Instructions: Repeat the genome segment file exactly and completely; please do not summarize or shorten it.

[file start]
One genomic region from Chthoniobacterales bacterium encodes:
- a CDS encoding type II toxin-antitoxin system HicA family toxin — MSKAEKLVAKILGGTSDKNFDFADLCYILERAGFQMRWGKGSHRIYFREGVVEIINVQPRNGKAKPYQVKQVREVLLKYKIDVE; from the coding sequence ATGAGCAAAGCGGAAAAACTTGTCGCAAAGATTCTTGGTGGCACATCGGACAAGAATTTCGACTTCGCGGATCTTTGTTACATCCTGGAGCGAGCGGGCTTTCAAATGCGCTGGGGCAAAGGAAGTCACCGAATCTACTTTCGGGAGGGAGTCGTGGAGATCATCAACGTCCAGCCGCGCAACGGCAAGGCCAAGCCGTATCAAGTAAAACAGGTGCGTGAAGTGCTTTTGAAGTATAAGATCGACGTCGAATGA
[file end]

One genomic region from Chthoniobacterales bacterium encodes:
- a CDS encoding type II toxin-antitoxin system HicA family toxin — MSKAEKLVAKILGGTSDKNFDFADLCYILERAGFQMRWGKGSHRIYFREGVVEIINVQPRNGKAKPYQVKQVREVLLKYKIDVE; from the coding sequence ATGAGCAAAGCGGAAAAACTTGTCGCAAAGATTCTTGGTGGCACATCGGACAAGAATTTCGACTTCGCGGATCTTTGTTACATCCTGGAGCGAGCGGGCTTTCAAATGCGCTGGGGCAAAGGAAGTCACCGAATCTACTTTCGGGAGGGAGTCGTGGAGATCATCAACGTCCAGCCGCGCAACGGCAAGGCCAAGCCGTATCAAGTAAAACAGGTGCGTGAAGTGCTTTTGAAGTATAAGATCGACGTCGAATGA